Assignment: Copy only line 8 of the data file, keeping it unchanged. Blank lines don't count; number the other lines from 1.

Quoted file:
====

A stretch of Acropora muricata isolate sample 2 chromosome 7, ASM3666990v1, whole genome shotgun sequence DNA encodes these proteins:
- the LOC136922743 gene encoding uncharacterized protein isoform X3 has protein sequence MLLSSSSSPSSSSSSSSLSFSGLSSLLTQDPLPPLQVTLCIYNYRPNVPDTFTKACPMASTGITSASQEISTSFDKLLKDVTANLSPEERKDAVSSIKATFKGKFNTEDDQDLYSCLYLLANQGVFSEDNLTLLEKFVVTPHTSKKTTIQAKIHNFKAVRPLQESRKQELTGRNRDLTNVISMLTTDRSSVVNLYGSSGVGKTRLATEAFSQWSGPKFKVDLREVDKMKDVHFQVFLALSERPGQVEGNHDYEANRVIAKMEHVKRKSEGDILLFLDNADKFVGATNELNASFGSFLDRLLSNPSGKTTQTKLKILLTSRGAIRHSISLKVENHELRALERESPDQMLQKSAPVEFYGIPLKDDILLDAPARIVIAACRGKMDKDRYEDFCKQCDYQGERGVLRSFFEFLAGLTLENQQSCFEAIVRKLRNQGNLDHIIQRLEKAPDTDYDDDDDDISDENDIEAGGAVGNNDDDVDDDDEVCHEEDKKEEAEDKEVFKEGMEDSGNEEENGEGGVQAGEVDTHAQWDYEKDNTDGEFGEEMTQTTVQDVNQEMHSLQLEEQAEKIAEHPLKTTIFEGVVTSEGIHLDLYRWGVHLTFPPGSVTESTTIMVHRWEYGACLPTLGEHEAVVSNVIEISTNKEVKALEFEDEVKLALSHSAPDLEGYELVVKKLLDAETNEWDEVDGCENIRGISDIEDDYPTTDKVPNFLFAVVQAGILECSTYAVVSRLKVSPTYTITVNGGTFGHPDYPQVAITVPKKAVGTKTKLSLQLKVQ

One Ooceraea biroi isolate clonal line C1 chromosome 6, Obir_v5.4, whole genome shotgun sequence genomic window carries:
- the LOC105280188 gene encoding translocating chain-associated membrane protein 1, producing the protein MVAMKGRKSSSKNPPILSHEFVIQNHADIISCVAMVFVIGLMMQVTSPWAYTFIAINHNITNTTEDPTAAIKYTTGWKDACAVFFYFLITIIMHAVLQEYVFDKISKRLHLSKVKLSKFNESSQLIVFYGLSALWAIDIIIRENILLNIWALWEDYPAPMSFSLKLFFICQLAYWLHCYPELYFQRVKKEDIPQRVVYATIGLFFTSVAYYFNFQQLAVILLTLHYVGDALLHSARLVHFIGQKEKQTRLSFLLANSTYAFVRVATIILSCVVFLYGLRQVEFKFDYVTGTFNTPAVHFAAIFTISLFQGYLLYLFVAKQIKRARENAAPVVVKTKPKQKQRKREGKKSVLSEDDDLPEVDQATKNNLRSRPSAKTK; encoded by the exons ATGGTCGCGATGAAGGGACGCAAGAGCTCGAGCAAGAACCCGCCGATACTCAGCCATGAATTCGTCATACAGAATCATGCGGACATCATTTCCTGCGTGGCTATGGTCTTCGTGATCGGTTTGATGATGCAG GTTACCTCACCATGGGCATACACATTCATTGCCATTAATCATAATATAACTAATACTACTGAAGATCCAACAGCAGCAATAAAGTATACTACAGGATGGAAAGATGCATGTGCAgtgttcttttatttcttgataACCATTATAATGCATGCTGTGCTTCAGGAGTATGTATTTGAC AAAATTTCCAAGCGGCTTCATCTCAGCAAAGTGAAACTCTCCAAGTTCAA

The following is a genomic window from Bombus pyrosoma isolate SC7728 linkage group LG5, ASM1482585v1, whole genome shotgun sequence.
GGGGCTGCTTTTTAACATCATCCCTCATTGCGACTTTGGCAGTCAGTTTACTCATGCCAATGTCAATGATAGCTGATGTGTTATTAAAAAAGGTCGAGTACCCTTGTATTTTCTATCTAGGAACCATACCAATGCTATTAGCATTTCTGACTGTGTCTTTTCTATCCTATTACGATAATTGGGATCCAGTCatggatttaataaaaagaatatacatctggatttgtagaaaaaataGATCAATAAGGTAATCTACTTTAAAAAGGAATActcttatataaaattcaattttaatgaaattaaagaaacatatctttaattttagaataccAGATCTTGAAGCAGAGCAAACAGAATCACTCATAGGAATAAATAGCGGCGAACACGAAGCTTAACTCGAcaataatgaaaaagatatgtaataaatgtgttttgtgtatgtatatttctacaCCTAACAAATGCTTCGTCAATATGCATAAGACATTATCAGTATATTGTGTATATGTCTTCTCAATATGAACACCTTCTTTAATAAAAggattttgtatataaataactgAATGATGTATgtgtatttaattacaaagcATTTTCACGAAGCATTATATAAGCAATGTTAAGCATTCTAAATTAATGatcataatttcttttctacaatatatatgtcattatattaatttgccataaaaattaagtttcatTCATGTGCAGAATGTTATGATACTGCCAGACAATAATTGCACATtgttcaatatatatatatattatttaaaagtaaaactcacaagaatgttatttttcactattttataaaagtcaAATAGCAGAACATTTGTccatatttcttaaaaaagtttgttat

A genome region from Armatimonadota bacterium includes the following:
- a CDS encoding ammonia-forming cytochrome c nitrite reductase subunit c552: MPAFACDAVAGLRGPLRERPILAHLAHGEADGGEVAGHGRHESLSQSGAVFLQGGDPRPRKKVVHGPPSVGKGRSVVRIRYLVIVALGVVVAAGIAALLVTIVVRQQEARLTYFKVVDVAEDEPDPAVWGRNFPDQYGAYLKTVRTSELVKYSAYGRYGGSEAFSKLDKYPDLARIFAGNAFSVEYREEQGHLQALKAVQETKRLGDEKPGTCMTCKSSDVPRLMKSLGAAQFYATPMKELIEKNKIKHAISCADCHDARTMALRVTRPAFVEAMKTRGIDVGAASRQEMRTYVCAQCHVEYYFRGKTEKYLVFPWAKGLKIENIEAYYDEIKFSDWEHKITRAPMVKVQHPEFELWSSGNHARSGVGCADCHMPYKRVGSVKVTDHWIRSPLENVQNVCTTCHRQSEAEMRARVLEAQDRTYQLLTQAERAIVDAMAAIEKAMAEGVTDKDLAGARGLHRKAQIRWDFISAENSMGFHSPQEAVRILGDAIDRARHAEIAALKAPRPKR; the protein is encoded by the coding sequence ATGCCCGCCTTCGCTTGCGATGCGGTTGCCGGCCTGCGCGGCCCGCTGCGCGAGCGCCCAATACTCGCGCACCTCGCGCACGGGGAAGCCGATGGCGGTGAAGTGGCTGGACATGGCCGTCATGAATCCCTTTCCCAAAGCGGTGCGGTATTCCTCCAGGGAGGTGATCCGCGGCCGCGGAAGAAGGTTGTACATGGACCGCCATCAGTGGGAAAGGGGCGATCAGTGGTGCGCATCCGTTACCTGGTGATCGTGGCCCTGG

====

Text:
- a CDS encoding ammonia-forming cytochrome c nitrite reductase subunit c552: MPAFACDAVAGLRGPLRERPILAHLAHGEADGGEVAGHGRHESLSQSGAVFLQGGDPRPRKKVVHGPPSVGKGRSVVRIRYLVIVALGVVVAAGIAALLVTIVVRQQEARLTYFKVVDVAEDEPDPAVWGRNFPDQYGAYLKTVRTSELVKYSAYGRYGGSEAFSKLDKYPDLARIFAGNAFSVEYREEQGHLQALKAVQETKRLGDEKPGTCMTCKSSDVPRLMKSLGAAQFYATPMKELIEKNKIKHAISCADCHDARTMALRVTRPAFVEAMKTRGIDVGAASRQEMRTYVCAQCHVEYYFRGKTEKYLVFPWAKGLKIENIEAYYDEIKFSDWEHKITRAPMVKVQHPEFELWSSGNHARSGVGCADCHMPYKRVGSVKVTDHWIRSPLENVQNVCTTCHRQSEAEMRARVLEAQDRTYQLLTQAERAIVDAMAAIEKAMAEGVTDKDLAGARGLHRKAQIRWDFISAENSMGFHSPQEAVRILGDAIDRARHAEIAALKAPRPKR; the protein is encoded by the coding sequence ATGCCCGCCTTCGCTTGCGATGCGGTTGCCGGCCTGCGCGGCCCGCTGCGCGAGCGCCCAATACTCGCGCACCTCGCGCACGGGGAAGCCGATGGCGGTGAAGTGGCTGGACATGGCCGTCATGAATCCCTTTCCCAAAGCGGTGCGGTATTCCTCCAGGGAGGTGATCCGCGGCCGCGGAAGAAGGTTGTACATGGACCGCCATCAGTGGGAAAGGGGCGATCAGTGGTGCGCATCCGTTACCTGGTGATCGTGGCCCTGG